• Last modified 5663 days ago (Dec. 17, 2008)


It's never too late to attend your first convention

The 99th Infantry Division Association held its 59th annual convention Aug. 6-9 at Kansas City MO. I was one of the 85 World War II veterans attending who had served in that division, once nearly 15,000 strong. I am 85, and was 18, a University of Illinois freshman, when America entered the war on Pearl Harbor Day, Dec. 7, 1941. So most of those veterans are near my age.

In addition to the 85 veterans attending, the wives, children, grandchildren, and other guests raised the attendance to 250, a far cry from the 1,200 who attended my first reunion in 1990. Many of the old soldiers were in wheelchairs, or with walkers or canes, and many were to able to attend. Those who attended enjoyed the camaraderie of old friends with whom they served 63 years ago in the Battle of the Bulge, the Remagen bridgehead, the Ruhr and Bavaria, or in Nazi prison camps. It was good to be able to share with these aged Americans the memories and freedom for which our comrades gave so much. Next year, possibly our last, our reunion will be June 24-27 at St. Louis MO.

Until March 17, 1990, I was not aware that there was a 99th Infantry Division Association or annual reunions. That day I received a phone call asking, “Are you the Phil Benefiel who was in ASTP at Commerce TX, and went to the 99th Division at Camp Maxey [Texas]?” I answered, “Yes, who’s this?” The caller replied that he was Jim McIlroy and “You’ve been lost for 45 years.”

McIlroy (“Mac”) was then president of the 99th Division Association and had been searching the records and locating many of his fellow GIs, especially those who had been in the ASTP unit at ETSTC (East Texas State Teachers College) at Commerce, now Texas A&M-Commerce. Mac and I were among the 200 American soldiers sent to Commerce in 1943, and among the 200,000 soldiers sent to the numerous colleges and universities across the nation in the ASTP (Army Specialized Training Program.)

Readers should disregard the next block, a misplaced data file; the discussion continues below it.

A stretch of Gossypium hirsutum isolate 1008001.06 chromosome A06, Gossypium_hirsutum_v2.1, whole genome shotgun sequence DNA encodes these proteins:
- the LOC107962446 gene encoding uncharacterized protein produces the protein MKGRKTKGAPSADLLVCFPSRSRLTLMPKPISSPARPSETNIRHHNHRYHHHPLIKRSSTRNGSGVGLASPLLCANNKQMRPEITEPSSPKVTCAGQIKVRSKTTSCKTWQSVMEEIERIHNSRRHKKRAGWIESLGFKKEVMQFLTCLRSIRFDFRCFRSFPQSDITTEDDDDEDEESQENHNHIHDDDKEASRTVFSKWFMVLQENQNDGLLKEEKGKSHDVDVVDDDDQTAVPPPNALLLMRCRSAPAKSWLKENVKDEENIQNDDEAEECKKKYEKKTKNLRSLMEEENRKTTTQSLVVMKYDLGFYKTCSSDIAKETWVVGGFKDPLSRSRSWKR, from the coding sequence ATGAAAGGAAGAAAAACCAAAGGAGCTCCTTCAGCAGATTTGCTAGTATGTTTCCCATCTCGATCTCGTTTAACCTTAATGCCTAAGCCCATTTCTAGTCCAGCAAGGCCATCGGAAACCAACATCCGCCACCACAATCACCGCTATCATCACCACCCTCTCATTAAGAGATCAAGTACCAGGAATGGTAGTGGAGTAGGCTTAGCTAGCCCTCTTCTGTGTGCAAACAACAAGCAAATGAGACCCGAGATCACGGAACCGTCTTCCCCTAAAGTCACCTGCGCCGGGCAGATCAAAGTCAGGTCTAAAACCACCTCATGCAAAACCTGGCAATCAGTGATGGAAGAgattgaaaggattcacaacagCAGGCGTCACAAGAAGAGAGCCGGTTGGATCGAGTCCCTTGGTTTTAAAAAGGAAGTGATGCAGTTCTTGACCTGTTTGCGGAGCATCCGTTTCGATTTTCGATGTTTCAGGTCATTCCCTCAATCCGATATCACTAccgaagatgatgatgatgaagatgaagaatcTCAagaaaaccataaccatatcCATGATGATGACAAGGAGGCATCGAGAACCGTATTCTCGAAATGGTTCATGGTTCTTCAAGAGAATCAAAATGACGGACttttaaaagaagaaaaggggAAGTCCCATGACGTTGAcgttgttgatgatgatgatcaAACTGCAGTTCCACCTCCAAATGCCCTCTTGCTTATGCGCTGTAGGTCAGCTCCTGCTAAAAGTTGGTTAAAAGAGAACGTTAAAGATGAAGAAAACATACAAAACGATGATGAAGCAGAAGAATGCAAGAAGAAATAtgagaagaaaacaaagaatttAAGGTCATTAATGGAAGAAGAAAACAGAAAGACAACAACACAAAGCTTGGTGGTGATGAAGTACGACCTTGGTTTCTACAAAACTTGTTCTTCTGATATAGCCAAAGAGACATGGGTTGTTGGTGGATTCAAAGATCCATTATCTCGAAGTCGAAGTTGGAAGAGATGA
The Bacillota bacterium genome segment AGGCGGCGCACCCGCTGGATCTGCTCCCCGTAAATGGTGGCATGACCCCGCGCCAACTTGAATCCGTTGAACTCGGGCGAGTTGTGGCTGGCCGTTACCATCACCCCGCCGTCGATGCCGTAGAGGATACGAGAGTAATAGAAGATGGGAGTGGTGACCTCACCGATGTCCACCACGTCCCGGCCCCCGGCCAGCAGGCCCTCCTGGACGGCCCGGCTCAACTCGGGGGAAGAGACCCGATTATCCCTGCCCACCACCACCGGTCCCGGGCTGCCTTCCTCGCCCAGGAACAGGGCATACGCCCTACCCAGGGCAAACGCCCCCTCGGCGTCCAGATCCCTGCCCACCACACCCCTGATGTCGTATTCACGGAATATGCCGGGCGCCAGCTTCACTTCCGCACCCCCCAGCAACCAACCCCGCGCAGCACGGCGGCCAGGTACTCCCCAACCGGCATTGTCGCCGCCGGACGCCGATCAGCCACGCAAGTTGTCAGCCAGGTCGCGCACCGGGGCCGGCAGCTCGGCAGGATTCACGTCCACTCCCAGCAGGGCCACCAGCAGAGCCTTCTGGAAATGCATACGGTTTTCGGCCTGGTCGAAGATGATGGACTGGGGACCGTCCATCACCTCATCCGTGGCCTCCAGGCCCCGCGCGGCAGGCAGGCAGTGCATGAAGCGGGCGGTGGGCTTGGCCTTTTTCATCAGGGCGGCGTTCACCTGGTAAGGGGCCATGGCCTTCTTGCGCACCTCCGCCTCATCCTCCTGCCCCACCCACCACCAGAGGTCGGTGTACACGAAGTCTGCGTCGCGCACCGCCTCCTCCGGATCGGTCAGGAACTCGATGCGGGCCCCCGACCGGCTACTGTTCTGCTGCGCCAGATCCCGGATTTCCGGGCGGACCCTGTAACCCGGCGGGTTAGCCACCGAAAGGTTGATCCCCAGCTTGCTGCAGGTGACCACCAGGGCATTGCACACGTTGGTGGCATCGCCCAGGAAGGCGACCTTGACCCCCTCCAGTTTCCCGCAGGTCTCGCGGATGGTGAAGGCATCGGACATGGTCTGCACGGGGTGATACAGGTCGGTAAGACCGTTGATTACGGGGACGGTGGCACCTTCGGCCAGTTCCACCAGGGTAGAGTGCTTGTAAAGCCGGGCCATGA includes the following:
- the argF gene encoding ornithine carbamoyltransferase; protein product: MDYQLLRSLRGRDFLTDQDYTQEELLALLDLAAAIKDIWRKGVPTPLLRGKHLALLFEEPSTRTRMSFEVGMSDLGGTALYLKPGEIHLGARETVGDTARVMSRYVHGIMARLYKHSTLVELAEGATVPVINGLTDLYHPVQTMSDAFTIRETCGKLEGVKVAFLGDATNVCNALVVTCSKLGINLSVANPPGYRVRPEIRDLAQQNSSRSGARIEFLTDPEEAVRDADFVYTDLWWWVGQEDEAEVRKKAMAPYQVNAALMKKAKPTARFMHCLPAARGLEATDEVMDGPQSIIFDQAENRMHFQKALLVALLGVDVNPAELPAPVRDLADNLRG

I never fully understood the Army’s purpose in sending me to college, but after a hot summer and fall in artillery basic training at Fort Sill OK, I was happy to live in a college dormitory, eat in its cafeteria, and march in my uniform from class to class. The college’s female population was 600 co-eds and its male population we jokingly said was 200 soldiers, one draft-dodger, and one 4-F. A good ratio.

It was too good to last. Suddenly the Army decided it needed our bodies, not our brains, and nearly 200,000 GIs packed their duffle bags and headed for the army camps and the army routine, barracks, mess halls, KP, rifle ranges, bayonet drills, forced marches and obstacle courses. And then overseas.

Forty-five years later, Mac “found” me and invited me to attend my first 99t reunion at Louisville that year. There I was reunited with comrades from ASTP and the 99th. Each year, even this year, there are a few “first-timers” at our convention who have just learned that their old division has reunions. Those of us who have participated in the conventions and activities of our association have gained priceless understanding and appreciation of our part in history and in preserving and memorializing that history.

Not the least among the 99th’s continuing services to its veterans, their families, our memories and history, is the MIA Project which, in cooperation with our Belgian “diggers,” continues to recover the remains of our comrades, missing more than half a century.

Old soldiers will die, but their service lives on and inspires new generations of patriots.

Phil Benefiel F/393
1308 17th St.
Lawrenceville IL 62439

Last modified Dec. 17, 2008